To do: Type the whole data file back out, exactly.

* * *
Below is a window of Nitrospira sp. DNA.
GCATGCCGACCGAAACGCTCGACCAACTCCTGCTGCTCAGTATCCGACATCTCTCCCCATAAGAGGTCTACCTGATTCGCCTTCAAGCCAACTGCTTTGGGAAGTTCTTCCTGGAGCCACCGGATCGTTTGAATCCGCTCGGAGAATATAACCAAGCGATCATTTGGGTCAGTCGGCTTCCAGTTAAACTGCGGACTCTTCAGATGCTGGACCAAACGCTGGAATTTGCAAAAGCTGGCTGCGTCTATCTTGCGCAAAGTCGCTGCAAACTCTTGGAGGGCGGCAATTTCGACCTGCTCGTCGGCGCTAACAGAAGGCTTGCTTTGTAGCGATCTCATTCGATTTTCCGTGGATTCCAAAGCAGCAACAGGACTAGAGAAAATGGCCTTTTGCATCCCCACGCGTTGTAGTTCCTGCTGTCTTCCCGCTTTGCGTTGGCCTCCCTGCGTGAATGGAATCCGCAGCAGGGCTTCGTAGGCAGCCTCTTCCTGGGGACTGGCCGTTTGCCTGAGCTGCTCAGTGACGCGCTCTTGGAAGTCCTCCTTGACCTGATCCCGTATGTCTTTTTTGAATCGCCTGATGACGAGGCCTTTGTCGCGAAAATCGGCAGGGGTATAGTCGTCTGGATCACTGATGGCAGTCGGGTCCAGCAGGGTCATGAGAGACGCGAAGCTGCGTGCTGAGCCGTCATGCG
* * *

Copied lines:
Below is a window of Nitrospira sp. DNA.
GCATGCCGACCGAAACGCTCGACCAACTCCTGCTGCTCAGTATCCGACATCTCTCCCCATAAGAGGTCTACCTGATTCGCCTTCAAGCCAACTGCTTTGGGAAGTTCTTCCTGGAGCCACCGGATCGTTTGAATCCGCTCGGAGAATATAACCAAGCGATCATTTGGGTCAGTCGGCTTCCAGTTAAACTGCGGACTCTTCAGATGCTGGACCAAACGCTGGAATTTGCAAAAGCTGGCTGCGTCTATCTTGCGCAAAGTCGCTGCAAACTCTTGGAGGGCGGCAATTTCGACCTGCTCGTCGGCGCTAACAGAAGGCTTGCTTTGTAGCGATCTCATTCGATTTTCCGTGGATTCCAAAGCAGCAACAGGACTAGAGAAAATGGCCTTTTGCATCCCCACGCGTTGTAGTTCCTGCTGTCTTCCCGCTTTGCGTTGGCCTCCCTGCGTGAATGGAATCCGCAGCAGGGCTTCGTAGGCAGCCTCTTCCTGGGGACTGGCCGTTTGCCTGAGCTGCTCAGTGACGCGCTCTTGGAAGTCCTCCTTGACCTGATCCCGTATGTCTTTTTTGAATCGCCTGATGACGAGGCCTTTGTCGCGAAAATCGGCAGGGGTATAGTCGTCTGGATCACTGATGGCAGTCGGGTCCAGCAGGGTCATGAGAGACGCGAAGCTGCGTGCTGAGCCGTCATGCG